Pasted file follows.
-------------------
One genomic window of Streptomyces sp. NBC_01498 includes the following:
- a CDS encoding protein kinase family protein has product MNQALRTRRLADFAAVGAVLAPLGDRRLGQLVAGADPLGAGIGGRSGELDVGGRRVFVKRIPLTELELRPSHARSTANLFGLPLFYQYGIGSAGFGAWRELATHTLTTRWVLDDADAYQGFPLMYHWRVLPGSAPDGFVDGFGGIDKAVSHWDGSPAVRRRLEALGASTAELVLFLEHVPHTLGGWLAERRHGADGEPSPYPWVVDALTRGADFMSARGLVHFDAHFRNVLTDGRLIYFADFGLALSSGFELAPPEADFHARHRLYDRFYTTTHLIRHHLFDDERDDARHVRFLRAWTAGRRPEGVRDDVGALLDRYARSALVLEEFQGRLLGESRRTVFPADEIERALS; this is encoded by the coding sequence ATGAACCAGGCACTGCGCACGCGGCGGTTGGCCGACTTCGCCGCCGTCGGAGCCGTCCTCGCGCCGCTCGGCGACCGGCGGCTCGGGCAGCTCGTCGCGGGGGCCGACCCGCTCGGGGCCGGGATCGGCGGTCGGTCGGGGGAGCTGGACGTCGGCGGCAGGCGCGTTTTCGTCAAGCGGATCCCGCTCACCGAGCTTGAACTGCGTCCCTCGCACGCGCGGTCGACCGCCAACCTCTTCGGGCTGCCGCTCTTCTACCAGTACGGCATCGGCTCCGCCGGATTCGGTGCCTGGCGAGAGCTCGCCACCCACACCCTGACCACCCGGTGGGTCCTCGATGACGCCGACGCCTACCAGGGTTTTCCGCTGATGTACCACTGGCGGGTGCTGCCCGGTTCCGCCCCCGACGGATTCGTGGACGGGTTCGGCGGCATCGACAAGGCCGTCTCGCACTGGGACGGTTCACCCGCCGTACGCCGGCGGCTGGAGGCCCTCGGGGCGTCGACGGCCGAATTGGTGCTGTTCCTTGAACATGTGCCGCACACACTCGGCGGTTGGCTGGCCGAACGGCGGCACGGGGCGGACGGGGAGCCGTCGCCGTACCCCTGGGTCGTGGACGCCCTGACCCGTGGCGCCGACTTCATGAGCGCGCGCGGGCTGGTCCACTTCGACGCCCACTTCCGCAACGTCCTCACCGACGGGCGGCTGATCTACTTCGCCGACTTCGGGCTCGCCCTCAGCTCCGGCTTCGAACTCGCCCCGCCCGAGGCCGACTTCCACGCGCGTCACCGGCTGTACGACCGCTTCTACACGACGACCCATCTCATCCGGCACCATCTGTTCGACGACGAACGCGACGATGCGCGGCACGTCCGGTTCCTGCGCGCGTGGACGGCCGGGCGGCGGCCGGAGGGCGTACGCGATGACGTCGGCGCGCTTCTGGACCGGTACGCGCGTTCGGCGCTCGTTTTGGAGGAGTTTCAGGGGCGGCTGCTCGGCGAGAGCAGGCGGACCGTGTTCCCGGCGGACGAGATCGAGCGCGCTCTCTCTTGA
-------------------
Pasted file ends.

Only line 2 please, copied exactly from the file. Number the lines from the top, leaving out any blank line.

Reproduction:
- a CDS encoding protein kinase family protein has product MNQALRTRRLADFAAVGAVLAPLGDRRLGQLVAGADPLGAGIGGRSGELDVGGRRVFVKRIPLTELELRPSHARSTANLFGLPLFYQYGIGSAGFGAWRELATHTLTTRWVLDDADAYQGFPLMYHWRVLPGSAPDGFVDGFGGIDKAVSHWDGSPAVRRRLEALGASTAELVLFLEHVPHTLGGWLAERRHGADGEPSPYPWVVDALTRGADFMSARGLVHFDAHFRNVLTDGRLIYFADFGLALSSGFELAPPEADFHARHRLYDRFYTTTHLIRHHLFDDERDDARHVRFLRAWTAGRRPEGVRDDVGALLDRYARSALVLEEFQGRLLGESRRTVFPADEIERALS; this is encoded by the coding sequence ATGAACCAGGCACTGCGCACGCGGCGGTTGGCCGACTTCGCCGCCGTCGGAGCCGTCCTCGCGCCGCTCGGCGACCGGCGGCTCGGGCAGCTCGTCGCGGGGGCCGACCCGCTCGGGGCCGGGATCGGCGGTCGGTCGGGGGAGCTGGACGTCGGCGGCAGGCGCGTTTTCGTCAAGCGGATCCCGCTCACCGAGCTTGAACTGCGTCCCTCGCACGCGCGGTCGACCGCCAACCTCTTCGGGCTGCCGCTCTTCTACCAGTACGGCATCGGCTCCGCCGGATTCGGTGCCTGGCGAGAGCTCGCCACCCACACCCTGACCACCCGGTGGGTCCTCGATGACGCCGACGCCTACCAGGGTTTTCCGCTGATGTACCACTGGCGGGTGCTGCCCGGTTCCGCCCCCGACGGATTCGTGGACGGGTTCGGCGGCATCGACAAGGCCGTCTCGCACTGGGACGGTTCACCCGCCGTACGCCGGCGGCTGGAGGCCCTCGGGGCGTCGACGGCCGAATTGGTGCTGTTCCTTGAACATGTGCCGCACACACTCGGCGGTTGGCTGGCCGAACGGCGGCACGGGGCGGACGGGGAGCCGTCGCCGTACCCCTGGGTCGTGGACGCCCTGACCCGTGGCGCCGACTTCATGAGCGCGCGCGGGCTGGTCCACTTCGACGCCCACTTCCGCAACGTCCTCACCGACGGGCGGCTGATCTACTTCGCCGACTTCGGGCTCGCCCTCAGCTCCGGCTTCGAACTCGCCCCGCCCGAGGCCGACTTCCACGCGCGTCACCGGCTGTACGACCGCTTCTACACGACGACCCATCTCATCCGGCACCATCTGTTCGACGACGAACGCGACGATGCGCGGCACGTCCGGTTCCTGCGCGCGTGGACGGCCGGGCGGCGGCCGGAGGGCGTACGCGATGACGTCGGCGCGCTTCTGGACCGGTACGCGCGTTCGGCGCTCGTTTTGGAGGAGTTTCAGGGGCGGCTGCTCGGCGAGAGCAGGCGGACCGTGTTCCCGGCGGACGAGATCGAGCGCGCTCTCTCTTGA